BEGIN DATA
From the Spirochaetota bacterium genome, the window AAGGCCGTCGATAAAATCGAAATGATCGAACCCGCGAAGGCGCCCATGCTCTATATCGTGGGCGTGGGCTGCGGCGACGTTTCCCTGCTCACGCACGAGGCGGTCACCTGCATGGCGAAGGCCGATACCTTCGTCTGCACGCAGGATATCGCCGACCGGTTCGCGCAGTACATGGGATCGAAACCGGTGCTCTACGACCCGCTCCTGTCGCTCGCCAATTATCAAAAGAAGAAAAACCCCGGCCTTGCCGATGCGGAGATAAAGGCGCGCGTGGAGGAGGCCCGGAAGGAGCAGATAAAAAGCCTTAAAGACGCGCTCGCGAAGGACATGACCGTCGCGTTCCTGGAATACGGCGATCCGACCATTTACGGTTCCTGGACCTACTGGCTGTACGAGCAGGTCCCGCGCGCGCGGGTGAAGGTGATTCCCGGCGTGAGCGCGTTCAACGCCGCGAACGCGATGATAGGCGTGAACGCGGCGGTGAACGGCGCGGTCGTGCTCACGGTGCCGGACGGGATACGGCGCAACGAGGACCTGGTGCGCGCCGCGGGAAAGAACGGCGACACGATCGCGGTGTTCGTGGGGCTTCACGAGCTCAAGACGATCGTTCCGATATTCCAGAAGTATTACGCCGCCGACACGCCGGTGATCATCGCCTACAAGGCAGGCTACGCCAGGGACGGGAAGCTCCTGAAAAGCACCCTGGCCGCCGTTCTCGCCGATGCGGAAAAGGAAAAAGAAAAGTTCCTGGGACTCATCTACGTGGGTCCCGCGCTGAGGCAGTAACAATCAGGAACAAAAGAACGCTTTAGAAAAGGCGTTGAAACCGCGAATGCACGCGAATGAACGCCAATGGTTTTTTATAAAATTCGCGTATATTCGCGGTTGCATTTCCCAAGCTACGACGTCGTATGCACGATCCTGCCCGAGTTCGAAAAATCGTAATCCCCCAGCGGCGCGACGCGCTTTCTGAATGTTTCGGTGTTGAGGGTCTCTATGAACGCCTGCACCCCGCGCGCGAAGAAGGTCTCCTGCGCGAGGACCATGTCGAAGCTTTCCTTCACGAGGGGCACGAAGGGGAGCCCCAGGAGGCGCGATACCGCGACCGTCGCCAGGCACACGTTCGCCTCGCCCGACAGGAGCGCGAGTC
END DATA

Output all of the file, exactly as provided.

From the Spirochaetota bacterium genome, the window AAGGCCGTCGATAAAATCGAAATGATCGAACCCGCGAAGGCGCCCATGCTCTATATCGTGGGCGTGGGCTGCGGCGACGTTTCCCTGCTCACGCACGAGGCGGTCACCTGCATGGCGAAGGCCGATACCTTCGTCTGCACGCAGGATATCGCCGACCGGTTCGCGCAGTACATGGGATCGAAACCGGTGCTCTACGACCCGCTCCTGTCGCTCGCCAATTATCAAAAGAAGAAAAACCCCGGCCTTGCCGATGCGGAGATAAAGGCGCGCGTGGAGGAGGCCCGGAAGGAGCAGATAAAAAGCCTTAAAGACGCGCTCGCGAAGGACATGACCGTCGCGTTCCTGGAATACGGCGATCCGACCATTTACGGTTCCTGGACCTACTGGCTGTACGAGCAGGTCCCGCGCGCGCGGGTGAAGGTGATTCCCGGCGTGAGCGCGTTCAACGCCGCGAACGCGATGATAGGCGTGAACGCGGCGGTGAACGGCGCGGTCGTGCTCACGGTGCCGGACGGGATACGGCGCAACGAGGACCTGGTGCGCGCCGCGGGAAAGAACGGCGACACGATCGCGGTGTTCGTGGGGCTTCACGAGCTCAAGACGATCGTTCCGATATTCCAGAAGTATTACGCCGCCGACACGCCGGTGATCATCGCCTACAAGGCAGGCTACGCCAGGGACGGGAAGCTCCTGAAAAGCACCCTGGCCGCCGTTCTCGCCGATGCGGAAAAGGAAAAAGAAAAGTTCCTGGGACTCATCTACGTGGGTCCCGCGCTGAGGCAGTAACAATCAGGAACAAAAGAACGCTTTAGAAAAGGCGTTGAAACCGCGAATGCACGCGAATGAACGCCAATGGTTTTTTATAAAATTCGCGTATATTCGCGGTTGCATTTCCCAAGCTACGACGTCGTATGCACGATCCTGCCCGAGTTCGAAAAATCGTAATCCCCCAGCGGCGCGACGCGCTTTCTGAATGTTTCGGTGTTGAGGGTCTCTATGAACGCCTGCACCCCGCGCGCGAAGAAGGTCTCCTGCGCGAGGACCATGTCGAAGCTTTCCTTCACGAGGGGCACGAAGGGGAGCCCCAGGAGGCGCGATACCGCGACCGTCGCCAGGCACACGTTCGCCTCGCCCGACAGGAGCGCGAGTC